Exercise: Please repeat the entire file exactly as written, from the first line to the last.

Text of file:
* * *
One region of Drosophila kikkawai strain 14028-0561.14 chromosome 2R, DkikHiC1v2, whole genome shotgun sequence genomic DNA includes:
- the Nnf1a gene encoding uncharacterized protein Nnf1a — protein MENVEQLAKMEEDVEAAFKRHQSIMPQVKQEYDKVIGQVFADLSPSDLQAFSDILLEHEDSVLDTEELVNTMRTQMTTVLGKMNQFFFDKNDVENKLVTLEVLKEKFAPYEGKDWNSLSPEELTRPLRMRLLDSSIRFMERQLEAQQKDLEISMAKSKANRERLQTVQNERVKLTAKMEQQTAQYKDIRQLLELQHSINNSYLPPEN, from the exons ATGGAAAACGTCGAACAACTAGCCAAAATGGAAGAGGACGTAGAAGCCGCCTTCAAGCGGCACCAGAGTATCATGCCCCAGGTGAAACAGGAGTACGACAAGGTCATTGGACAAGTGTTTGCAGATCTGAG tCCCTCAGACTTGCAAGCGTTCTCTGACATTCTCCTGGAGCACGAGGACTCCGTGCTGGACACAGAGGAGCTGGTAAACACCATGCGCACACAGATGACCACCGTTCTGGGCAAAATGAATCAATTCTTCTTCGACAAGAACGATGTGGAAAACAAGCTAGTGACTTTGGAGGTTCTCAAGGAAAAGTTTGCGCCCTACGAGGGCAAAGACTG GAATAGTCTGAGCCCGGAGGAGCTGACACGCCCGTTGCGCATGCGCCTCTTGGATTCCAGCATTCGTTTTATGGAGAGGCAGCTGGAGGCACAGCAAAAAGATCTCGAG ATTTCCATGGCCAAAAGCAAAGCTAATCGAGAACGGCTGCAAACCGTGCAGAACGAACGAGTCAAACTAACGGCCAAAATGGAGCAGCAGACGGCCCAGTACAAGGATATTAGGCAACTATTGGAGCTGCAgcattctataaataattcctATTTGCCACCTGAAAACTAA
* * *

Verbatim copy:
One region of Drosophila kikkawai strain 14028-0561.14 chromosome 2R, DkikHiC1v2, whole genome shotgun sequence genomic DNA includes:
- the Nnf1a gene encoding uncharacterized protein Nnf1a — protein MENVEQLAKMEEDVEAAFKRHQSIMPQVKQEYDKVIGQVFADLSPSDLQAFSDILLEHEDSVLDTEELVNTMRTQMTTVLGKMNQFFFDKNDVENKLVTLEVLKEKFAPYEGKDWNSLSPEELTRPLRMRLLDSSIRFMERQLEAQQKDLEISMAKSKANRERLQTVQNERVKLTAKMEQQTAQYKDIRQLLELQHSINNSYLPPEN, from the exons ATGGAAAACGTCGAACAACTAGCCAAAATGGAAGAGGACGTAGAAGCCGCCTTCAAGCGGCACCAGAGTATCATGCCCCAGGTGAAACAGGAGTACGACAAGGTCATTGGACAAGTGTTTGCAGATCTGAG tCCCTCAGACTTGCAAGCGTTCTCTGACATTCTCCTGGAGCACGAGGACTCCGTGCTGGACACAGAGGAGCTGGTAAACACCATGCGCACACAGATGACCACCGTTCTGGGCAAAATGAATCAATTCTTCTTCGACAAGAACGATGTGGAAAACAAGCTAGTGACTTTGGAGGTTCTCAAGGAAAAGTTTGCGCCCTACGAGGGCAAAGACTG GAATAGTCTGAGCCCGGAGGAGCTGACACGCCCGTTGCGCATGCGCCTCTTGGATTCCAGCATTCGTTTTATGGAGAGGCAGCTGGAGGCACAGCAAAAAGATCTCGAG ATTTCCATGGCCAAAAGCAAAGCTAATCGAGAACGGCTGCAAACCGTGCAGAACGAACGAGTCAAACTAACGGCCAAAATGGAGCAGCAGACGGCCCAGTACAAGGATATTAGGCAACTATTGGAGCTGCAgcattctataaataattcctATTTGCCACCTGAAAACTAA